Sotheby's displays top Russian lots in Moscow
By Nastassia Astrasheuskaya
MOSCOW (Reuters) - Riding a wave of booming global sales in Russian art, Sotheby's opened a show in Moscow this week of early 20th century works, including top-lots from its upcoming New York and London auctions.
Sotheby's says its sales of Russian art have grown from $6 million in 2000 to $50 million in the first half of 2011 alone -- nearly 1.5 percent of the auction house's total turnover.
"The Russian market is alive today... It is showing very strong growth," Jo Vickery, head of the Russian art department at Sotheby's in London, told Reuters.
She said Russian art had grown "a staggering" 35 percent in the first half of 2011, compared to the same period last year.
A pre-World War One painting by Nikolai Roerich, "The Doomed City," which was once part of the Russian writer Maxim Gorky's collection, is one of the most notable works now being shown at Moscow's Academy of Arts. It is estimated at $940,000 and will go on auction in London in late November.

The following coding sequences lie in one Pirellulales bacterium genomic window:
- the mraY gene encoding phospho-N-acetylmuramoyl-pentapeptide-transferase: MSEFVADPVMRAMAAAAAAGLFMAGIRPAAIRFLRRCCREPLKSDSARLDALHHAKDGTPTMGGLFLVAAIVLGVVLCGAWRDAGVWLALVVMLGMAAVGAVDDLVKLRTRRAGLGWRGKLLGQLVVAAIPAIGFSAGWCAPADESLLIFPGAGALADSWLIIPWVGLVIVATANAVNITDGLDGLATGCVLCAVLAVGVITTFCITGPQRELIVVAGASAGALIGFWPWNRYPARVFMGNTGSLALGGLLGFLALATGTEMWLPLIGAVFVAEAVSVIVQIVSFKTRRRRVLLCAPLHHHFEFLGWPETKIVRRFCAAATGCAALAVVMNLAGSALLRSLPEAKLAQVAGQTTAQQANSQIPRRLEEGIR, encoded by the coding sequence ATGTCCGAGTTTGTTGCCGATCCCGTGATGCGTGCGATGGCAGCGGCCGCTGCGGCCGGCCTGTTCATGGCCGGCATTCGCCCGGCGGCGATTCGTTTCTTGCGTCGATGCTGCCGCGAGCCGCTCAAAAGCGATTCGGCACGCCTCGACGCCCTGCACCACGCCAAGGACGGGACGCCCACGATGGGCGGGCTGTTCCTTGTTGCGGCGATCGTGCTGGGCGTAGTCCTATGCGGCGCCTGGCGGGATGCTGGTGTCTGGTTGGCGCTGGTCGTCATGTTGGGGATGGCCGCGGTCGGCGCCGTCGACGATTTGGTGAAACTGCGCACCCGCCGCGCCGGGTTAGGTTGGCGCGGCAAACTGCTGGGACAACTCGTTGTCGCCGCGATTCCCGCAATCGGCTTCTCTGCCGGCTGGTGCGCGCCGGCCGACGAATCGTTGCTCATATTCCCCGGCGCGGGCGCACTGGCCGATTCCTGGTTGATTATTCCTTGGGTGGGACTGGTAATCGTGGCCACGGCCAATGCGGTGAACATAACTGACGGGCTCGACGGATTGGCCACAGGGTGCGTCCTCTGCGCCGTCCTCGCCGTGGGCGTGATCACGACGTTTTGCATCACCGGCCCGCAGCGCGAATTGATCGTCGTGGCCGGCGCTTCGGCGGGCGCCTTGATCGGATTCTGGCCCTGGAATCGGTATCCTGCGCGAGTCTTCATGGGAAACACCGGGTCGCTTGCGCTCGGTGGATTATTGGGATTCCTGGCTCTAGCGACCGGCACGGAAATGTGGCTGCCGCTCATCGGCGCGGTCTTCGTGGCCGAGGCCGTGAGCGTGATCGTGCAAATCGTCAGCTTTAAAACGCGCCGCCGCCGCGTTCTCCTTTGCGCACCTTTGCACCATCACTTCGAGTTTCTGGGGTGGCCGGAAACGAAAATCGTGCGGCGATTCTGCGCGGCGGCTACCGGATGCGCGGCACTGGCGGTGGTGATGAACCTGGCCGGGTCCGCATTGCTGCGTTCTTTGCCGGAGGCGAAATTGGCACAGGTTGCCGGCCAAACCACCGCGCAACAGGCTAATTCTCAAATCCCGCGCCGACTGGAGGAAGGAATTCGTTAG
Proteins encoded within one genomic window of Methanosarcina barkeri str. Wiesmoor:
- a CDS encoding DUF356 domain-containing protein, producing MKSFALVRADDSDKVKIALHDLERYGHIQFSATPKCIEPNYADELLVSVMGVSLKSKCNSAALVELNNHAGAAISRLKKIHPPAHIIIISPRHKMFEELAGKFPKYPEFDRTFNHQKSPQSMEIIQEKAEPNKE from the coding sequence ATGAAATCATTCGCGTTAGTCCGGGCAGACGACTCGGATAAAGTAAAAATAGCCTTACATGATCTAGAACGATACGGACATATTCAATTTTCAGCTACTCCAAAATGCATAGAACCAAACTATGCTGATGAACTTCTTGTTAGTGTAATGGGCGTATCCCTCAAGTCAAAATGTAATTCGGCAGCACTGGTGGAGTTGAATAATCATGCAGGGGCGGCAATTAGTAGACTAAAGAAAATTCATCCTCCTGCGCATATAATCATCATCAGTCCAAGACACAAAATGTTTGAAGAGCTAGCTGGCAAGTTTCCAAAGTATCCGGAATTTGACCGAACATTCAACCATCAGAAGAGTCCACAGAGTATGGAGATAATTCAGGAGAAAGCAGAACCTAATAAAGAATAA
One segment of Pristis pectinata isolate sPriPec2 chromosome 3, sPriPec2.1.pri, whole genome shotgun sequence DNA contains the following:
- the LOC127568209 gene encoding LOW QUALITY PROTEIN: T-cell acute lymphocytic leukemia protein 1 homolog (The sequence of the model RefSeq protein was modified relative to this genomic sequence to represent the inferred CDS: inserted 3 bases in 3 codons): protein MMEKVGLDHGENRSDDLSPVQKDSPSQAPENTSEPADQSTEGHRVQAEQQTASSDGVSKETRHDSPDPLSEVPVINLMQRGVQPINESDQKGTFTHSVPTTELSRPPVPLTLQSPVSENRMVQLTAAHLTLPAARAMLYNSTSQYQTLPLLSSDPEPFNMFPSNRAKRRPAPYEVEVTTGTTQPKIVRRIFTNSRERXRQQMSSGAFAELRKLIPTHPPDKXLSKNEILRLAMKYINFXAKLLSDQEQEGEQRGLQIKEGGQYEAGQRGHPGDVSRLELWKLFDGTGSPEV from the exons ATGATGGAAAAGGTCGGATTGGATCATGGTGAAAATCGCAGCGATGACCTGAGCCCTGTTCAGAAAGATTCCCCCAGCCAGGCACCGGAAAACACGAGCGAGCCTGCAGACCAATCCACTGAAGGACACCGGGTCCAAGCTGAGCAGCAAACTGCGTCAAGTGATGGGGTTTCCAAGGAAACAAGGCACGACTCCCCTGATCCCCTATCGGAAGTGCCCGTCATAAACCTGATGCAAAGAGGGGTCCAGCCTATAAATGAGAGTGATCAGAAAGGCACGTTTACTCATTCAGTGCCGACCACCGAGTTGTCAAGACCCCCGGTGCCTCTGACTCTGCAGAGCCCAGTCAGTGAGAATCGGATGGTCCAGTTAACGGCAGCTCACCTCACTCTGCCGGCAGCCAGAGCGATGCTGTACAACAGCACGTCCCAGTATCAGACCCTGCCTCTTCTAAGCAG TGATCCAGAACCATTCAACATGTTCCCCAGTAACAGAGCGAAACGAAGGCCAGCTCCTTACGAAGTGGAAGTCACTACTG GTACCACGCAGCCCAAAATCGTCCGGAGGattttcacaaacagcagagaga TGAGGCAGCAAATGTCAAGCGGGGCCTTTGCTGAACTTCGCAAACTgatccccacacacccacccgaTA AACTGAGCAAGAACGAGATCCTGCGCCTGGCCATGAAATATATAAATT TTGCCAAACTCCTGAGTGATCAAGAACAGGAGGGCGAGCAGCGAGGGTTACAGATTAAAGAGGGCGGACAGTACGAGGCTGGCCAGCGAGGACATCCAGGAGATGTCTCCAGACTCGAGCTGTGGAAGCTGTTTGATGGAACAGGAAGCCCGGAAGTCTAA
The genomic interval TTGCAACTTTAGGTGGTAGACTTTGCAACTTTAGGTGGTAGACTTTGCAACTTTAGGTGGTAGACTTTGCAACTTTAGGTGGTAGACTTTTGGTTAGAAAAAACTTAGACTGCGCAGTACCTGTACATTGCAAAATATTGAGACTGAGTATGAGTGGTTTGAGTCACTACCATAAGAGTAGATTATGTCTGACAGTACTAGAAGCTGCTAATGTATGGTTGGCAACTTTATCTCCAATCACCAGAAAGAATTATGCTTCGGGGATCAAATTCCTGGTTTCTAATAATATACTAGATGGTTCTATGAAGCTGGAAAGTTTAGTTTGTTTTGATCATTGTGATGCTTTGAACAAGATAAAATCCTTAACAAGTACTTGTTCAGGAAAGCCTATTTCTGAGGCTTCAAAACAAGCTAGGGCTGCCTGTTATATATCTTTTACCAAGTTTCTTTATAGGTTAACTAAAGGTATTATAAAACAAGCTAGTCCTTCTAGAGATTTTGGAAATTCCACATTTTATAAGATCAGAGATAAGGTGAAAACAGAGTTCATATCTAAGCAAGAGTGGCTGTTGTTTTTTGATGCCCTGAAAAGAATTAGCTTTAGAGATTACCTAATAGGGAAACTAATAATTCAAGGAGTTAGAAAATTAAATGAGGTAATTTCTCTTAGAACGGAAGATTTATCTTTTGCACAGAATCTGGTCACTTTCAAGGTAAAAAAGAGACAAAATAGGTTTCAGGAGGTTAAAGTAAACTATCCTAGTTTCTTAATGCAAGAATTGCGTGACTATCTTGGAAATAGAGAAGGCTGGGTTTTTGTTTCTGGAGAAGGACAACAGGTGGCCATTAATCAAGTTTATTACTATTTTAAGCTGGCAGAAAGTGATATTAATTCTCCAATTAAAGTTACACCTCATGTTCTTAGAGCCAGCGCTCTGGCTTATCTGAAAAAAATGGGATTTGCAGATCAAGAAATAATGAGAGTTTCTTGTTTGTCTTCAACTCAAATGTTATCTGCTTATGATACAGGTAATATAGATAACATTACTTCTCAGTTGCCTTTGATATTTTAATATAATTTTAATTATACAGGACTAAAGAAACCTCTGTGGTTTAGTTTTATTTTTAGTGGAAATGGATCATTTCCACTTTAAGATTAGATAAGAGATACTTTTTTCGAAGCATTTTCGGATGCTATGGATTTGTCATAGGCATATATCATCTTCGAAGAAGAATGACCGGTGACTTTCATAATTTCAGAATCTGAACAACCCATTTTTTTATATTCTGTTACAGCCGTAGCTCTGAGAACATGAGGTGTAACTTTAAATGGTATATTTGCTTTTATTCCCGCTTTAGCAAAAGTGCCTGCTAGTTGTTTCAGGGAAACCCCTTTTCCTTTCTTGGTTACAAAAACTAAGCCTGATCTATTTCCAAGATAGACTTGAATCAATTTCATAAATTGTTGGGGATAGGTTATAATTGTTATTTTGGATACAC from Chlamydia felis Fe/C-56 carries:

Two paintings of Native American women by Russian artist Nikolai Fechin were also on display, but his largest work to ever go on auction was too unwieldy to be shipped to Moscow.
That monumental masterpiece, "Bearing Away the Bride," has been valued at $3 to 5 million.
But the most valuable lots in the Moscow show -- Wassily Kandinsky's "White Sound" and Tamara de Limpicka's "Le Rêve (Rafaëla Sur Fond Vert)" -- were expected to fetch up to $10 million and $7 million respectively in Sotheby's New York impressionist art auction. Continued...